Projected election outcomes

Using the data provided here (which you should visit for all of the data caveats and other interesting findings), I’ve constructed a plot of projected general election outcomes, depending on whether it is Obama or Clinton facing McCain in November. As the Pollster.com story tells us, survey data indicates a Democratic victory either way, but based on the location of each Democratic candidates projected potential victories, electoral college outcomes could be somewhat different. As such, I’ve constructed a basic scatterplot of McCain’s margin in the survey over Clinton and Obama. At a glance, this depicts the states in which McCain has a clear advantage over both Democrats (bottom left, more red), the states in which either Democrat is heavily favored (upper right, cyan), and the states in which Clinton has more of an advantage than does Obama (upper left, more blue/purple), or vice-versa (lower right, more green/yellow). It is easy to see, for example, that Clinton has a sizable advantage over McCain in Florida (with a large number of electoral votes), while Obama has a negative margin there in the survey data. On the other hand, Obama fares better in Michigan and Texas (where both still trail McCain). Anyway, thanks to Pollster.com for providing the spreadsheet, and let me know if you come to any interesting conclusions from looking at the scatter.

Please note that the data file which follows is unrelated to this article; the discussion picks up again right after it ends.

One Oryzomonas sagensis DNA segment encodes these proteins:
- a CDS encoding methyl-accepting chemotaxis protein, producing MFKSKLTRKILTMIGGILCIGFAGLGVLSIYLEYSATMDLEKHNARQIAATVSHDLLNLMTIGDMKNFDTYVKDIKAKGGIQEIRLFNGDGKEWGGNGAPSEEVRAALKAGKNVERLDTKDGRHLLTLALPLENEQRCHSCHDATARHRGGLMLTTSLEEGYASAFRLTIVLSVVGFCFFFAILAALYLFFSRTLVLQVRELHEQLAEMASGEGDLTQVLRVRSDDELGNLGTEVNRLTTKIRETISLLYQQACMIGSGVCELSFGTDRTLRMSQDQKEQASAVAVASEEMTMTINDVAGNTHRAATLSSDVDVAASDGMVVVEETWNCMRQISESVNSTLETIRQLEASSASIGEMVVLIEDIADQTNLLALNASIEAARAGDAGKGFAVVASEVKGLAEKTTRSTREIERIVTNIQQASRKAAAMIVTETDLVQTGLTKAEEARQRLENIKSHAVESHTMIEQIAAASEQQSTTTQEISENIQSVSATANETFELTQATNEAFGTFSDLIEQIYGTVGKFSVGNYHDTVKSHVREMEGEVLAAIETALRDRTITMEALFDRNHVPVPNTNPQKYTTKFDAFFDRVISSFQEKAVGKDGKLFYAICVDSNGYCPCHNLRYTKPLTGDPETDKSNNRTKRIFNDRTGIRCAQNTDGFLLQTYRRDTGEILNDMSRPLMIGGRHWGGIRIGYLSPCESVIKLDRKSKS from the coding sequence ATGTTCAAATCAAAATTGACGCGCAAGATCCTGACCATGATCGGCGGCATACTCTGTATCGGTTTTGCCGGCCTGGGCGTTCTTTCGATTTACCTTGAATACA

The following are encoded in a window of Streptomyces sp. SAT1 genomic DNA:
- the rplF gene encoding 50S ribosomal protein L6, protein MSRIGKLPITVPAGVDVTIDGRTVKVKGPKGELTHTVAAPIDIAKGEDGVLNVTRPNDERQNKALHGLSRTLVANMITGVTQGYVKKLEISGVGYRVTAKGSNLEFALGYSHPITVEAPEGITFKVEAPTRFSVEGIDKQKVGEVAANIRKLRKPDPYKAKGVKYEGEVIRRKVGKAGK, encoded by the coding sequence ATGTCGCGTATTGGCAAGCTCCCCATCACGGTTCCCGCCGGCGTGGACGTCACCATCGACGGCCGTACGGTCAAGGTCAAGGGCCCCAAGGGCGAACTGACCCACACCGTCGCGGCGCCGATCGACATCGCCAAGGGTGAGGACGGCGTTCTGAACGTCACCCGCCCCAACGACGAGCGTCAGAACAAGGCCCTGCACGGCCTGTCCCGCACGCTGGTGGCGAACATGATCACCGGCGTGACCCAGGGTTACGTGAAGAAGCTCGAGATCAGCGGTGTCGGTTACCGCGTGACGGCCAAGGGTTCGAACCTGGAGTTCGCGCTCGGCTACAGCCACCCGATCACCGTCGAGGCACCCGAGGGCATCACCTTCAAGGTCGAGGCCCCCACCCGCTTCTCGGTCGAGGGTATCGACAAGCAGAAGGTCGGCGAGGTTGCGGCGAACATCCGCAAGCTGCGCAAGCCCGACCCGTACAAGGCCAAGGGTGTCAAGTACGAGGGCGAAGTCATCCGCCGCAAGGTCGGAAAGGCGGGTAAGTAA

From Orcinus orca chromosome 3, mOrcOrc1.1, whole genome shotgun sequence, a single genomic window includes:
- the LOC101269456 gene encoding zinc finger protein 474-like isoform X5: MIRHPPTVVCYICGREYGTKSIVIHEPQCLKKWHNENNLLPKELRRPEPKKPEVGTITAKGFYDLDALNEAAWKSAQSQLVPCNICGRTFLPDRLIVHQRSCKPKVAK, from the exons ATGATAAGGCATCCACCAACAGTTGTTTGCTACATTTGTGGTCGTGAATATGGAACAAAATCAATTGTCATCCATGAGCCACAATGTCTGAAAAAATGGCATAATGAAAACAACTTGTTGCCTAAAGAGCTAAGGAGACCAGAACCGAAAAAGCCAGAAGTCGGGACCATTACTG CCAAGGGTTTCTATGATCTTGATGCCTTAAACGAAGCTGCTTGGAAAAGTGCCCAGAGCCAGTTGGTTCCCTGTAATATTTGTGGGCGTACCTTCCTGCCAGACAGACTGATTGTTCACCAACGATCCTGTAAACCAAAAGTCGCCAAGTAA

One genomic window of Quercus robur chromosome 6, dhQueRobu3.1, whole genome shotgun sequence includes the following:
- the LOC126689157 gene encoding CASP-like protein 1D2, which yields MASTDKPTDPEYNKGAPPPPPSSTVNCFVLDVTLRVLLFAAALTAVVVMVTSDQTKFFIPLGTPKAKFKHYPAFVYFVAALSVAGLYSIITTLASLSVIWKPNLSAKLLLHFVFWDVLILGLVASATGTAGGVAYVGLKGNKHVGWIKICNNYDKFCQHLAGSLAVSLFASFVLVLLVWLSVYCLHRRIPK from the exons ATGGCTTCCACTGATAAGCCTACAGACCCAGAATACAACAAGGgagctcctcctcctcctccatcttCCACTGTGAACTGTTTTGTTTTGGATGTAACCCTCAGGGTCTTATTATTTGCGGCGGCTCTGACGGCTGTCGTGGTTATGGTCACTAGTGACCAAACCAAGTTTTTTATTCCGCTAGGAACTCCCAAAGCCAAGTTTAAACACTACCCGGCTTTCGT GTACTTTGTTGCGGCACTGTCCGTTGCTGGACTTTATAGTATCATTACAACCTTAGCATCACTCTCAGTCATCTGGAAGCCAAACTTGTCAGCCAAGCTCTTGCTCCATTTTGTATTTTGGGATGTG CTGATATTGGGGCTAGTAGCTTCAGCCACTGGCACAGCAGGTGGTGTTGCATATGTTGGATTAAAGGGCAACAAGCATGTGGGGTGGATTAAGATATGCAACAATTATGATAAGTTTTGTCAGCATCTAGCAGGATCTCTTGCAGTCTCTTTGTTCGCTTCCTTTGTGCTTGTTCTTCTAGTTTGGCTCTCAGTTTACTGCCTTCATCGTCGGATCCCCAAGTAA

statevoteprojection.png
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One response to “Projected election outcomes

  1. All of these Electoral College projections are fun to do. However, we should get rid of them. What we need is a direct national popular vote for President.

    If every vote actually counted in a presidential election, the whole notion of “swing” and “safe” states would be a thing of the past. It would no longer be important if McCain or Clinton or Obama won Ohio. What would be significant is how many actual votes they received there and in every state. A vote in Idaho becomes as relevant as a vote in Florida.

    A nation wide effort to make this long overdue change is underway. The states of Maryland and New Jersey have already signed on and it’s on the Governor’s desk in Illinois. The plan doesn’t go into effect until states with a combined total of 270 or electoral votes sign-on to it.

    Check your state legislative website or visit the groups webpage at http://www.nationalpopularvote.com

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